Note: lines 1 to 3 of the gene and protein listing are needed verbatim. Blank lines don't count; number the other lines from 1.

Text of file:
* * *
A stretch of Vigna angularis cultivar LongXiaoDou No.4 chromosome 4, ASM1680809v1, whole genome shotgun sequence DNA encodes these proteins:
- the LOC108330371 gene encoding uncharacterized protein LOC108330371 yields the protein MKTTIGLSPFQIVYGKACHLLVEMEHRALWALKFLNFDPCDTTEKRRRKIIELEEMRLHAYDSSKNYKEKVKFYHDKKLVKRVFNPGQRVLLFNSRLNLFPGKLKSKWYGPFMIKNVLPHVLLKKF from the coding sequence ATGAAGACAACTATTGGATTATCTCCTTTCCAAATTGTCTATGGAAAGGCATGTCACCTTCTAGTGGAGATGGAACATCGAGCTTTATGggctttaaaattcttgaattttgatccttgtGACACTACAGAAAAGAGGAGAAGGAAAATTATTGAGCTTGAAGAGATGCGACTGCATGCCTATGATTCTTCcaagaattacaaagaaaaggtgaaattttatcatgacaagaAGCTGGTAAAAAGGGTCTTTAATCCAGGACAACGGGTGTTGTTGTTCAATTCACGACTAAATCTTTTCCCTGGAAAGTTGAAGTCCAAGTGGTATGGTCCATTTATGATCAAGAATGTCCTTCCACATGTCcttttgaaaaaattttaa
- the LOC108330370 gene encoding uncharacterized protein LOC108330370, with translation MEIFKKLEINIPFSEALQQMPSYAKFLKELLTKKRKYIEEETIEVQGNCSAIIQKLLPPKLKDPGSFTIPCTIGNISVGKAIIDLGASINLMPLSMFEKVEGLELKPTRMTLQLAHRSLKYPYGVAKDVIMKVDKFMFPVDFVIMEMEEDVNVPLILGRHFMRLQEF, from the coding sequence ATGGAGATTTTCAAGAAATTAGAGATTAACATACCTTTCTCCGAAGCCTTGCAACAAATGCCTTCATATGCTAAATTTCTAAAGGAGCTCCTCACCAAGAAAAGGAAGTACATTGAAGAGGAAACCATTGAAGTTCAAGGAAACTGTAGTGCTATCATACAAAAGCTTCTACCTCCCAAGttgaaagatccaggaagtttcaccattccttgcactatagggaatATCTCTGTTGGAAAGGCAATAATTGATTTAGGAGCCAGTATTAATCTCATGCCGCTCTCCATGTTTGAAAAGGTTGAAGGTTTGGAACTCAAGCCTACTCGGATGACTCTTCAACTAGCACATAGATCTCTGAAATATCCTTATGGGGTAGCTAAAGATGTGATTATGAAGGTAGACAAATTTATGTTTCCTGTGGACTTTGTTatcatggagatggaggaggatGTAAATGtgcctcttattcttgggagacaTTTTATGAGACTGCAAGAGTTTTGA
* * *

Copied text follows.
A stretch of Vigna angularis cultivar LongXiaoDou No.4 chromosome 4, ASM1680809v1, whole genome shotgun sequence DNA encodes these proteins:
- the LOC108330371 gene encoding uncharacterized protein LOC108330371 yields the protein MKTTIGLSPFQIVYGKACHLLVEMEHRALWALKFLNFDPCDTTEKRRRKIIELEEMRLHAYDSSKNYKEKVKFYHDKKLVKRVFNPGQRVLLFNSRLNLFPGKLKSKWYGPFMIKNVLPHVLLKKF from the coding sequence ATGAAGACAACTATTGGATTATCTCCTTTCCAAATTGTCTATGGAAAGGCATGTCACCTTCTAGTGGAGATGGAACATCGAGCTTTATGggctttaaaattcttgaattttgatccttgtGACACTACAGAAAAGAGGAGAAGGAAAATTATTGAGCTTGAAGAGATGCGACTGCATGCCTATGATTCTTCcaagaattacaaagaaaaggtgaaattttatcatgacaagaAGCTGGTAAAAAGGGTCTTTAATCCAGGACAACGGGTGTTGTTGTTCAATTCACGACTAAATCTTTTCCCTGGAAAGTTGAAGTCCAAGTGGTATGGTCCATTTATGATCAAGAATGTCCTTCCACATGTCcttttgaaaaaattttaa
- the LOC108330370 gene encoding uncharacterized protein LOC108330370, with translation MEIFKKLEINIPFSEALQQMPSYAKFLKELLTKKRKYIEEETIEVQGNCSAIIQKLLPPKLKDPGSFTIPCTIGNISVGKAIIDLGASINLMPLSMFEKVEGLELKPTRMTLQLAHRSLKYPYGVAKDVIMKVDKFMFPVDFVIMEMEEDVNVPLILGRHFMRLQEF, from the coding sequence ATGGAGATTTTCAAGAAATTAGAGATTAACATACCTTTCTCCGAAGCCTTGCAACAAATGCCTTCATATGCTAAATTTCTAAAGGAGCTCCTCACCAAGAAAAGGAAGTACATTGAAGAGGAAACCATTGAAGTTCAAGGAAACTGTAGTGCTATCATACAAAAGCTTCTACCTCCCAAGttgaaagatccaggaagtttcaccattccttgcactatagggaatATCTCTGTTGGAAAGGCAATAATTGATTTAGGAGCCAGTATTAATCTCATGCCGCTCTCCATGTTTGAAAAGGTTGAAGGTTTGGAACTCAAGCCTACTCGGATGACTCTTCAACTAGCACATAGATCTCTGAAATATCCTTATGGGGTAGCTAAAGATGTGATTATGAAGGTAGACAAATTTATGTTTCCTGTGGACTTTGTTatcatggagatggaggaggatGTAAATGtgcctcttattcttgggagacaTTTTATGAGACTGCAAGAGTTTTGA